Whether you want to keep up with your kids' homework or ward off memory loss, it's worth taking the time to exercise your brain. Just like the body, with your mind you have to use it or lose it. These tips and tricks will help you keep your smarts at every age.
We doubt you need another reason to lace up those running shoes, but we'll give you one anyway: Exercising stimulates the brain cells which can keep your mind sharper for longer. To reap the benefits, aim to do some form of moderate to high-intensity exercise at least three times a week — and make sure you get your heart rate up. That's the key.
If you want to keep your mind in tip-top condition, set yourself a goal to learn another language. Studies have proven that people who are fluent in two or more languages can delay the onset of Alzheimer's and dementia symptoms by up to five years. Incredible, isn't it? The brainpower it takes to learn something as complex as a new language boosts memory capacity and encourages brain cells to stay healthier for longer. Start conjugating those verbs!
Easier said than done, we know. But keeping your stress levels in check is one of the kindest things you can do for your brain. Basically, stress interferes with your neurotransmitters and floods your brain with nasty hormones. There are a few tried-and-tested ways to counteract stress. Along with better time management, try spending more time with your family and friends, engaging in deep breathing exercises and heading outside in the sunshine for at least 20 minutes a day. It's also important to have a work/life balance and give yourself a little bit of "me time" every day.
Just like your body needs fuel to perform, so does your brain. To boost your brainpower, you need to eat a diet rich in antioxidants, vitamins and minerals. Omega-3 is a superfood for brain health and has been proven to lower the risk of developing Alzheimer's, so load up on oily fish like salmon as well as walnuts and flaxseed. To load up on antioxidants (which protect your brain cells), drink green tea and eat colourful fruits and vegetables like spinach, broccoli, berries and watermelon. What you don't eat is just as important as what you do. Limit saturated fats (like the ones found in butter and sour cream) and sugary foods.
When it comes to stress release and memory retention, meditation is a very powerful tool for your mind. Meditation works its magic by developing connections between brain cells. That is why people who regularly meditate say they see things more clearly: All those "ohms" are actually improving their mental sharpness. Meditation also counteracts memory loss by boosting melatonin (an antioxidant hormone) by a whopping 300 per cent. Have you laid out your mat yet?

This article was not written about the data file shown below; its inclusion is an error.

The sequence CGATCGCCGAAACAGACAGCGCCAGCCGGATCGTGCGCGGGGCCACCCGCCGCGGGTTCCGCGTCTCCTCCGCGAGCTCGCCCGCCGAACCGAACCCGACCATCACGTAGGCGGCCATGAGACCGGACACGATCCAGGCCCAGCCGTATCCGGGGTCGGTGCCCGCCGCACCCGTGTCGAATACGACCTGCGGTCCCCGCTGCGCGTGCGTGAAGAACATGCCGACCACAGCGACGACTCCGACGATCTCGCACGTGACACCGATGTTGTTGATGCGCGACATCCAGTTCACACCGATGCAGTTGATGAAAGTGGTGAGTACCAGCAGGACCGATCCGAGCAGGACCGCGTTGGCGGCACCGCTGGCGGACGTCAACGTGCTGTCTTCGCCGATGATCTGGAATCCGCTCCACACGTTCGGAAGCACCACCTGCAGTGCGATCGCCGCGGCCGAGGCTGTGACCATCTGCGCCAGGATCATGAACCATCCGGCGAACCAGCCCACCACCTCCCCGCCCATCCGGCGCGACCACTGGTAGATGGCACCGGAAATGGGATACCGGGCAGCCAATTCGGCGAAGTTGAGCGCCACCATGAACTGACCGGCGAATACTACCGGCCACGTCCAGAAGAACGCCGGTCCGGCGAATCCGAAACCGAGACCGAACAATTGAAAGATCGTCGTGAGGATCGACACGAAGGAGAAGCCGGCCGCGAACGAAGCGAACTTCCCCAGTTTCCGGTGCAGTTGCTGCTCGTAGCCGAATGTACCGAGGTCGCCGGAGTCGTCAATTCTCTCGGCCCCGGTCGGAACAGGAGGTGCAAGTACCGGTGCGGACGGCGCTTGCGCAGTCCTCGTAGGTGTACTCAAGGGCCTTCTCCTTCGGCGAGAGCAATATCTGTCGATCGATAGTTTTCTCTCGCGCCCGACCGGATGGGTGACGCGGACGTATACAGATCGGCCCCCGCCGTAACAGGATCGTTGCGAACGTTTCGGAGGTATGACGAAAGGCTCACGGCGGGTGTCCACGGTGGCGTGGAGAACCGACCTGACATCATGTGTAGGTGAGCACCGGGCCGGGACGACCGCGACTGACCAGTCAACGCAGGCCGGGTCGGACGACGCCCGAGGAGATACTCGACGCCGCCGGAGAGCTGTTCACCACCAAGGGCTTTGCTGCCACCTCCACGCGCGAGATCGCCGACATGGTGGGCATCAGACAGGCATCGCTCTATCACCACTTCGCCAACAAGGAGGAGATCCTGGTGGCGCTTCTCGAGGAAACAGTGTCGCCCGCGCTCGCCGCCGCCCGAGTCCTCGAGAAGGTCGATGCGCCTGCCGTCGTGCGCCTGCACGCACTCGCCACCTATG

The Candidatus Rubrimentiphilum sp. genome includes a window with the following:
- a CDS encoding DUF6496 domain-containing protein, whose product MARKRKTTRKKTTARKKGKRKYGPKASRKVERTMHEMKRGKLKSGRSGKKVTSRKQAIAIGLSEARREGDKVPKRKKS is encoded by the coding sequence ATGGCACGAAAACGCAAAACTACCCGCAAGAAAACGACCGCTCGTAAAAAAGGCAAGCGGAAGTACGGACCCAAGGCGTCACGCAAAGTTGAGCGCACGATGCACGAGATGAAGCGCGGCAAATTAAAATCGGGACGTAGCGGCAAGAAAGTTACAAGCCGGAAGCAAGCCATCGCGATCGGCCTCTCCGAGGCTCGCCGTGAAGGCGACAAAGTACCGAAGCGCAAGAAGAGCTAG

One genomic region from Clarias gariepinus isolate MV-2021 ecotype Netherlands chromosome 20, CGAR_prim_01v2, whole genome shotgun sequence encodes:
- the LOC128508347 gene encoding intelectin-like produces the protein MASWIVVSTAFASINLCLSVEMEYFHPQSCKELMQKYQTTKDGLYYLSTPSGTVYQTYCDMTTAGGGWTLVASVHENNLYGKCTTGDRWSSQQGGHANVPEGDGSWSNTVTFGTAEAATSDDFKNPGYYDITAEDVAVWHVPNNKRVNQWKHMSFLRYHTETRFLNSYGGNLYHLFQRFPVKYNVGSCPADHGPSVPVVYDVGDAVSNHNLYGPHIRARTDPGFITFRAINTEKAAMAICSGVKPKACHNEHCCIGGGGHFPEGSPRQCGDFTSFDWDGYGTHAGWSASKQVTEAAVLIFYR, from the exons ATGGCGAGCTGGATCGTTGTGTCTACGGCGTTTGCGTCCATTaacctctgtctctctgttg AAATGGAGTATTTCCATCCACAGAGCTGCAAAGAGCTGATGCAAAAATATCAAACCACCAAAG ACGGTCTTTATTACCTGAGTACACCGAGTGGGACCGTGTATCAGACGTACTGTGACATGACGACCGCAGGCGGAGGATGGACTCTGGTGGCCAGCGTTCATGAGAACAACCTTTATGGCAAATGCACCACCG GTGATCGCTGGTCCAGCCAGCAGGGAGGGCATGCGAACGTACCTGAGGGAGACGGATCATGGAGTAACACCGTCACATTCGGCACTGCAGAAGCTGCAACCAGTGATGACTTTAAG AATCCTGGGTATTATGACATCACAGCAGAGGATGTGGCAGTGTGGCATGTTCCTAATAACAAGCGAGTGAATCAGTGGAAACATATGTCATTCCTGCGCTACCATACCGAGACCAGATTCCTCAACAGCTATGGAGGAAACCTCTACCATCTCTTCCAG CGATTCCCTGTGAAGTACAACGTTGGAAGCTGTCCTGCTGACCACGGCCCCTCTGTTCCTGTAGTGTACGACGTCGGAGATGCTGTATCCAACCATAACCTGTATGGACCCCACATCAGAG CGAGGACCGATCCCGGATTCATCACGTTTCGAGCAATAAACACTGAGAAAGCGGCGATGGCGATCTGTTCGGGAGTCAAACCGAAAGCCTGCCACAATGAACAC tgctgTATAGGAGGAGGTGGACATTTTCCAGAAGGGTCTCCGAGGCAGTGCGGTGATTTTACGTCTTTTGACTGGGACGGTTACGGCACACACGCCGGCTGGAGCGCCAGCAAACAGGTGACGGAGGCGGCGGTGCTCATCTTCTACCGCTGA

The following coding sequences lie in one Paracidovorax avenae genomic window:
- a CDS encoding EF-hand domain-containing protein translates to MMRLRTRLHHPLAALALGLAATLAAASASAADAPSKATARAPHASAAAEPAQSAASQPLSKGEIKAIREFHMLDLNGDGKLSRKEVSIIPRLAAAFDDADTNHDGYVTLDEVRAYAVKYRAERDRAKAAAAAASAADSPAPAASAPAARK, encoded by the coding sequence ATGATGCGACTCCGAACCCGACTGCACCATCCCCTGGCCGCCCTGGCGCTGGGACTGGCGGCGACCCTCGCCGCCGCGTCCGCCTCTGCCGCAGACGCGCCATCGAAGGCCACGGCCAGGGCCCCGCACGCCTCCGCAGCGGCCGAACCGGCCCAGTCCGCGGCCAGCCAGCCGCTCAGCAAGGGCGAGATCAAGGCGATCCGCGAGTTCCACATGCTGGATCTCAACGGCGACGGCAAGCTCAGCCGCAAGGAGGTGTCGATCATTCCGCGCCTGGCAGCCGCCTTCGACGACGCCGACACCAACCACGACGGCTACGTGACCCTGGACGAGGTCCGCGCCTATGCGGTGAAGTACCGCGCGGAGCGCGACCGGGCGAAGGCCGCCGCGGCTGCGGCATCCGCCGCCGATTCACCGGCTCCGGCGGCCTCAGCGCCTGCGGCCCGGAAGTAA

It may tickle your tastebuds, but sugar doesn't do your brain any favours. Artificial sweeteners (or "fake" sugar) are even worse. Consuming too much not only messes with your blood sugar levels (leading to highs and "crashes" throughout the day), but it can also affect your long-term memory. If you have a sweet tooth you can't get rid of, choose natural sweeteners like stevia over sugar.
When you're sleep deprived your brain can't function at its full potential. We've all been there. There's a reason why good sleep is connected to a good memory. Memory consolidation — the time when you lock in everything you've learnt during the day — happens during the deepest stages of sleep. So if you're constantly tossing and turning or waking up throughout the night, your brain doesn't have time to process information fully. To sleep better, try meditation, switching off all electronics and sipping on a calming tea before bed.
Have you ever felt like you were losing IQ points while watching a trashy reality show? Well you might not be far off the mark. TV was nicknamed the "idiot box" for a reason: It requires no effort on your brain's part and therefore slows it down. To give your brain a workout, turn off your screens and read a book instead. Reading gets your brain firing because it's harder for your mind to conjure up pictures from words on the page.
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